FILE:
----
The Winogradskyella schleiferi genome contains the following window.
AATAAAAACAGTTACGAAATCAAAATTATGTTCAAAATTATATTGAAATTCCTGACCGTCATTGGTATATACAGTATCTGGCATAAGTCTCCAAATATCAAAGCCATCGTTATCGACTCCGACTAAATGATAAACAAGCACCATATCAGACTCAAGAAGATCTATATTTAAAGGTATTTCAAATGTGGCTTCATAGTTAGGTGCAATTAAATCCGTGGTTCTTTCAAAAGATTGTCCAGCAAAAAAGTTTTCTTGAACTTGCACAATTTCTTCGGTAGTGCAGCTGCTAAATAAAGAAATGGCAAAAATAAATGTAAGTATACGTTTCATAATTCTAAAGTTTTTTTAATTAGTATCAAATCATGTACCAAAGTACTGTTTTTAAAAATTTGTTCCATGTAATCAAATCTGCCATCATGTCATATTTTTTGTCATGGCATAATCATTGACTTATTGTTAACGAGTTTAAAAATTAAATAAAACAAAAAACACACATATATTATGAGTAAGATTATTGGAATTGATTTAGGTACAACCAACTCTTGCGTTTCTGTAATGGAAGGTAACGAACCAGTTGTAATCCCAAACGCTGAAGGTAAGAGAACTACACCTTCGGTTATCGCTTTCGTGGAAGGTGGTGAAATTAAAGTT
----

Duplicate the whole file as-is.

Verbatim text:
The Winogradskyella schleiferi genome contains the following window.
AATAAAAACAGTTACGAAATCAAAATTATGTTCAAAATTATATTGAAATTCCTGACCGTCATTGGTATATACAGTATCTGGCATAAGTCTCCAAATATCAAAGCCATCGTTATCGACTCCGACTAAATGATAAACAAGCACCATATCAGACTCAAGAAGATCTATATTTAAAGGTATTTCAAATGTGGCTTCATAGTTAGGTGCAATTAAATCCGTGGTTCTTTCAAAAGATTGTCCAGCAAAAAAGTTTTCTTGAACTTGCACAATTTCTTCGGTAGTGCAGCTGCTAAATAAAGAAATGGCAAAAATAAATGTAAGTATACGTTTCATAATTCTAAAGTTTTTTTAATTAGTATCAAATCATGTACCAAAGTACTGTTTTTAAAAATTTGTTCCATGTAATCAAATCTGCCATCATGTCATATTTTTTGTCATGGCATAATCATTGACTTATTGTTAACGAGTTTAAAAATTAAATAAAACAAAAAACACACATATATTATGAGTAAGATTATTGGAATTGATTTAGGTACAACCAACTCTTGCGTTTCTGTAATGGAAGGTAACGAACCAGTTGTAATCCCAAACGCTGAAGGTAAGAGAACTACACCTTCGGTTATCGCTTTCGTGGAAGGTGGTGAAATTAAAGTT